Toronto folk getting ready to spectate this month’s Waterfront Marathon should be looking to spot Kenyan flag-bearer, Angela Tanui, at the IAAF Gold Label race.
Tanui won’t shy away from this role when she finds herself toeing the line on Oct. 22nd. The athletic rivalry between Kenya and Ethiopia is legendary and longstanding, particularly in Toronto. Ethiopian women have been victorious seven of the last ten years. To further indicate how close the rivalry is, the course and Canadian all-comers women’s record is 2:22:43, held jointly by Sharon Cherop of Kenya and Koren Jelala Yal of Ethiopia.
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So why keep eyes peeled for Tanui specifically? Well, the runner holds a 31:26 10K PB, a 1:07:16 for the half-marathon and she’s pretty new to the marathon having just made her debut earlier this year. The athlete showed up to the Vienna Marathon and ran 2:26:31 to place fifth. After this experience, she says she learned that this race distance is all about being calculated.
Those waiting to predict the top runners at this year’s marathon will be curious to know where Tanui is at physically and mentally right now.
“My expectation is to run a personal best,” she says. “With the debut in Vienna, I’m confident I learned a lot and can really improve.” She acknowledges that training was tougher and that she’ll be showing up in Canada’s largest city better prepared overall.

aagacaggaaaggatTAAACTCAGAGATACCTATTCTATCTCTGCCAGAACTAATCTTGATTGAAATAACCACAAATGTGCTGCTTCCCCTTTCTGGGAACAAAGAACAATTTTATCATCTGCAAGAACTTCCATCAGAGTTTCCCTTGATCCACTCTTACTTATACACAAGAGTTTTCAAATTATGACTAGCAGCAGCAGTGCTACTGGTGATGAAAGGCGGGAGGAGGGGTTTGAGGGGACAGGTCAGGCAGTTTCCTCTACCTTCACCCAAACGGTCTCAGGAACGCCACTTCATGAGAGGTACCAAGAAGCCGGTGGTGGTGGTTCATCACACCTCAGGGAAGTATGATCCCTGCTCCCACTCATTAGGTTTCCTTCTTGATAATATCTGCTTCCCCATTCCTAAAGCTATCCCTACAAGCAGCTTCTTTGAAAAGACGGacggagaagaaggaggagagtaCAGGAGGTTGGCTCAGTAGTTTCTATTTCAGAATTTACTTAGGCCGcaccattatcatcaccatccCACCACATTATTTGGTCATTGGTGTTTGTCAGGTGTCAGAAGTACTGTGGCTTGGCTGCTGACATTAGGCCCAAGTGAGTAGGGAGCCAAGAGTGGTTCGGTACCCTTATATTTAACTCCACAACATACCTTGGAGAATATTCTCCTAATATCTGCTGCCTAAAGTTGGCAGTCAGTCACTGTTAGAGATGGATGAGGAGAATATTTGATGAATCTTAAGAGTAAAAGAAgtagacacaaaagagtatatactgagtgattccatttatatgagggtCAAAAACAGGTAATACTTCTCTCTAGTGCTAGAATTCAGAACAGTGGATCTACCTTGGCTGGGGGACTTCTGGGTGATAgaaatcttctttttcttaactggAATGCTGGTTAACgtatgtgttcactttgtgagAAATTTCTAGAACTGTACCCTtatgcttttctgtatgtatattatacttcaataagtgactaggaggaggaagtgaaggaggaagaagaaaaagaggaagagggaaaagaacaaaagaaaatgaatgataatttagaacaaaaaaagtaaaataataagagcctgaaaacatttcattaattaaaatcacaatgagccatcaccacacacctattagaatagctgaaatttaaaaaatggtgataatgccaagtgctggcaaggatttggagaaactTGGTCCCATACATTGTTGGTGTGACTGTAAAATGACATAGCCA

Tanui is from a large family: she has two brothers and four sisters waiting for her back home. Tanui’s boyfriend, Elijah Tirop, will accompany her to Toronto as he’ll perform pace-making duties for the elite men. She’ll also arrive in Toronto with some household names who have been successful on the course in the past. Ishhimael Chemtan flat out won the marathon two years ago, training partner Rebecca Chesir came third last year and Sharon Cherop won in 2010 and knows the course well.
“I spoke of the race with them and they told me that it is a non-predictable race which varies according to the weather conditions,” she says. (Past marathons have actually seen the odd snowflake make an appearance, while others have been unseasonably humid.)
Although she’s just 25 years old and conceivably has another five to ten years of running, she’s already had thoughts of what life might look like upon retirement.
“I would like to be a coach,” she says. “I’m accumulating a lot of experience in the field and would like one day to share my knowledge with the young runners of my village in order to give them the opportunity to improve their lifestyle and have an income from this activity.”
Still, that’s a bit far out yet. As of now, she’s early in her marathon running career and she’s got less than two weeks now before she makes her second crack at the distance.